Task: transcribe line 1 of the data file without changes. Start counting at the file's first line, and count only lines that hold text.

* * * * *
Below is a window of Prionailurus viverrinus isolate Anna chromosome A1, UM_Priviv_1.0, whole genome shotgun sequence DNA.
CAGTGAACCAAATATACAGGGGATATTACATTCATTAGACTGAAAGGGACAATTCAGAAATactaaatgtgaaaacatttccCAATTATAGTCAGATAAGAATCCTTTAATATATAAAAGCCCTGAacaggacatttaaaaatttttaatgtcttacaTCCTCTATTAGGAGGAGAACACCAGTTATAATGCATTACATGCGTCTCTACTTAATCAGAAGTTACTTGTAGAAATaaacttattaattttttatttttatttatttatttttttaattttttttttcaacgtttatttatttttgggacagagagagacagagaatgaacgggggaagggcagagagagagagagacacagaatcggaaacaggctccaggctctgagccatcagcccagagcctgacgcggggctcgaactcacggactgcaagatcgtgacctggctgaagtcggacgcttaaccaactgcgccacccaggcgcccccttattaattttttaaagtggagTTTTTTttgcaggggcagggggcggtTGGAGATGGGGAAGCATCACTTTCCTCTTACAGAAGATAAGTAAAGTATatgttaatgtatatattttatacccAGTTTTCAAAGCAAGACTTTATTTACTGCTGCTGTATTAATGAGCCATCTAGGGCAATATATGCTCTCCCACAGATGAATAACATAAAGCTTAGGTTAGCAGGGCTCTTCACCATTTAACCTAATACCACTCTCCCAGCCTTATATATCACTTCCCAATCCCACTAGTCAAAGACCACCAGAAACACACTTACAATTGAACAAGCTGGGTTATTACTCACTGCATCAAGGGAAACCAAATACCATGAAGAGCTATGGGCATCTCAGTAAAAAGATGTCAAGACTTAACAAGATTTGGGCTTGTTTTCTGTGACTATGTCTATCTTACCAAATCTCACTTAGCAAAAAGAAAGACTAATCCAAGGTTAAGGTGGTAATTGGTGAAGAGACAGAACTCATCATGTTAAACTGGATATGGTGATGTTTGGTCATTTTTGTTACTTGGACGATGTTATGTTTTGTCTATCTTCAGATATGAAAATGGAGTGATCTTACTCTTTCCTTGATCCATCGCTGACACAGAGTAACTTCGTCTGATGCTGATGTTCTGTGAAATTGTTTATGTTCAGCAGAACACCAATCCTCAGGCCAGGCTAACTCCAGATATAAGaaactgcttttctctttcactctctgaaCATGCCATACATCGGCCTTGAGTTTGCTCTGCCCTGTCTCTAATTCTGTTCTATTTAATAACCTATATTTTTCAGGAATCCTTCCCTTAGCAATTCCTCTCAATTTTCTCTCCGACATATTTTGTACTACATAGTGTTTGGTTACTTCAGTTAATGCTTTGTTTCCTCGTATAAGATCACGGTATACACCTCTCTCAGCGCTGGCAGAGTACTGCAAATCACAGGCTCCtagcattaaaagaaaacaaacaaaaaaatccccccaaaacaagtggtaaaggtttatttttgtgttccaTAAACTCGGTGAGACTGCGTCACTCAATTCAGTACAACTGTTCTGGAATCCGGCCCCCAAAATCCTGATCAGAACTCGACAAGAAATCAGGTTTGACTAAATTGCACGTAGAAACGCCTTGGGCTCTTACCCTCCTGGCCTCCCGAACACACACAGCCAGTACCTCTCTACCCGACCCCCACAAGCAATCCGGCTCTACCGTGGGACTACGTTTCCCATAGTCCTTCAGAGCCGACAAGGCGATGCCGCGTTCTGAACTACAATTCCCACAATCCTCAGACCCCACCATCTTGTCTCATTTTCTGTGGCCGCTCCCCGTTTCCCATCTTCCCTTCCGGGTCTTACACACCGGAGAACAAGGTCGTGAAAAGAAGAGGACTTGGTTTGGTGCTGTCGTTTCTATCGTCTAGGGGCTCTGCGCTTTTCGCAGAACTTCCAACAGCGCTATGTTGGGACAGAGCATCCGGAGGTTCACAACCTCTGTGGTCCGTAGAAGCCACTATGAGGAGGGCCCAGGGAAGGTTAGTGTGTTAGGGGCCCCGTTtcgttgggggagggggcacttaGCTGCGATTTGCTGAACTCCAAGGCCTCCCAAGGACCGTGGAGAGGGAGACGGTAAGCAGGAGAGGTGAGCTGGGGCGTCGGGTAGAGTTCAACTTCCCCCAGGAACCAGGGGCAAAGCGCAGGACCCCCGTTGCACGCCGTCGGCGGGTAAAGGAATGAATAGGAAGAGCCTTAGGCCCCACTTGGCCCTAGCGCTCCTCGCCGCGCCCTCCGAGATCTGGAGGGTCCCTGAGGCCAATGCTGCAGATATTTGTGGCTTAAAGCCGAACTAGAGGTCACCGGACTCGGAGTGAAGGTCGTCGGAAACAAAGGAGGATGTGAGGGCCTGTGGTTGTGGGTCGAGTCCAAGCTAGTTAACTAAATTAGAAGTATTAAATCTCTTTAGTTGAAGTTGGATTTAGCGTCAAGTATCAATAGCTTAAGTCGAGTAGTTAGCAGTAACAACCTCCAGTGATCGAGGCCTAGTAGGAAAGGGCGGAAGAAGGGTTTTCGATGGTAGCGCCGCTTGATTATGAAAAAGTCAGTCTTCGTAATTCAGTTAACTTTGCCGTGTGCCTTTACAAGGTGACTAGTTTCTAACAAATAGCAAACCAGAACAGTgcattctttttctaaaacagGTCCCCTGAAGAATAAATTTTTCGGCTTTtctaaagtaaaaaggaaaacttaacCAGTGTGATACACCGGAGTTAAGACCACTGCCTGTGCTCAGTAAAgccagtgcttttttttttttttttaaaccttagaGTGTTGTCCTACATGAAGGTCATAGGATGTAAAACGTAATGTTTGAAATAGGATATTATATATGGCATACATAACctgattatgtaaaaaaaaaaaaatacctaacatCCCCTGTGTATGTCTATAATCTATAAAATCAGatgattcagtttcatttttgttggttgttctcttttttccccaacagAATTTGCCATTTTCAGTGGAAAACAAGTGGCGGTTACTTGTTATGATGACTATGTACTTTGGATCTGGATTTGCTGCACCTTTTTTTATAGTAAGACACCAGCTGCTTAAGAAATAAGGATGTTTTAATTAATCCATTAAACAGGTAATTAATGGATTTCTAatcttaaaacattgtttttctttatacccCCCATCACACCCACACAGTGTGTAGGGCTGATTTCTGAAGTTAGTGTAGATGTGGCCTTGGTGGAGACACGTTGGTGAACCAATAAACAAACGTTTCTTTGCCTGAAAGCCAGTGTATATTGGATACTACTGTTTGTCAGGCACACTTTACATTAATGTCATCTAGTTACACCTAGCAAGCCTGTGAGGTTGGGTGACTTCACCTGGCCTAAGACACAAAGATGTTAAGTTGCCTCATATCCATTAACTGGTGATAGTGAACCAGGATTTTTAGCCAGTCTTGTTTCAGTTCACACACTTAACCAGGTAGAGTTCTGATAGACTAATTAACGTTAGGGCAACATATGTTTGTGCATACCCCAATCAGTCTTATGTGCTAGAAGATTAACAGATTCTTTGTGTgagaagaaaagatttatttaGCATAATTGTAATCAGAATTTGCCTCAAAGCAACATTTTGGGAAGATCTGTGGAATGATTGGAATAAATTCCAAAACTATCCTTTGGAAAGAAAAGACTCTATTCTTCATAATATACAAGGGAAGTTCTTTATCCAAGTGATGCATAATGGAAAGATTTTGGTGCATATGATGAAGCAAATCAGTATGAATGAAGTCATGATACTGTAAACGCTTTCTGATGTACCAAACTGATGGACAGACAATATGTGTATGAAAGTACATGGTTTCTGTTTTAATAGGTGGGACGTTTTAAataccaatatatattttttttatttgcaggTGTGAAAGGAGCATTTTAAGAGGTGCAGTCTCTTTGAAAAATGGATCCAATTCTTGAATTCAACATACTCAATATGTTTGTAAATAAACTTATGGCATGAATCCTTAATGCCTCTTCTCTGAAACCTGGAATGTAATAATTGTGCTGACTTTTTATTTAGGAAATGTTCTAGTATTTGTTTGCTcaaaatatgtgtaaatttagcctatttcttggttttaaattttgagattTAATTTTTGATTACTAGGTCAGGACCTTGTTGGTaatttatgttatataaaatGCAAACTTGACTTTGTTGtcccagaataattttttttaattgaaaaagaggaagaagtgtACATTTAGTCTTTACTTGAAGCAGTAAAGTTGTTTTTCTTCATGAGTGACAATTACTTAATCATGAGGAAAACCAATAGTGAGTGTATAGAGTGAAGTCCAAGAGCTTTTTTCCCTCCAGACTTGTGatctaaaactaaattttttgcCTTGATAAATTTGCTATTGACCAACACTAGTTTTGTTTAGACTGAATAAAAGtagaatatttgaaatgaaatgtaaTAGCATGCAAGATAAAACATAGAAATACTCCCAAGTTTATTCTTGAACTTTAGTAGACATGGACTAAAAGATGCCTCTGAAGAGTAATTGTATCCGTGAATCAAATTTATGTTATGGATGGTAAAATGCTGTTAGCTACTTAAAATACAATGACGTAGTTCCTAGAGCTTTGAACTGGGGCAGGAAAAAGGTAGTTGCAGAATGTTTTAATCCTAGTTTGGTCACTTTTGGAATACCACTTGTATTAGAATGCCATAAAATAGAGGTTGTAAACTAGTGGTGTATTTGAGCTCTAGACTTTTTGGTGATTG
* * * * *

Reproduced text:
Below is a window of Prionailurus viverrinus isolate Anna chromosome A1, UM_Priviv_1.0, whole genome shotgun sequence DNA.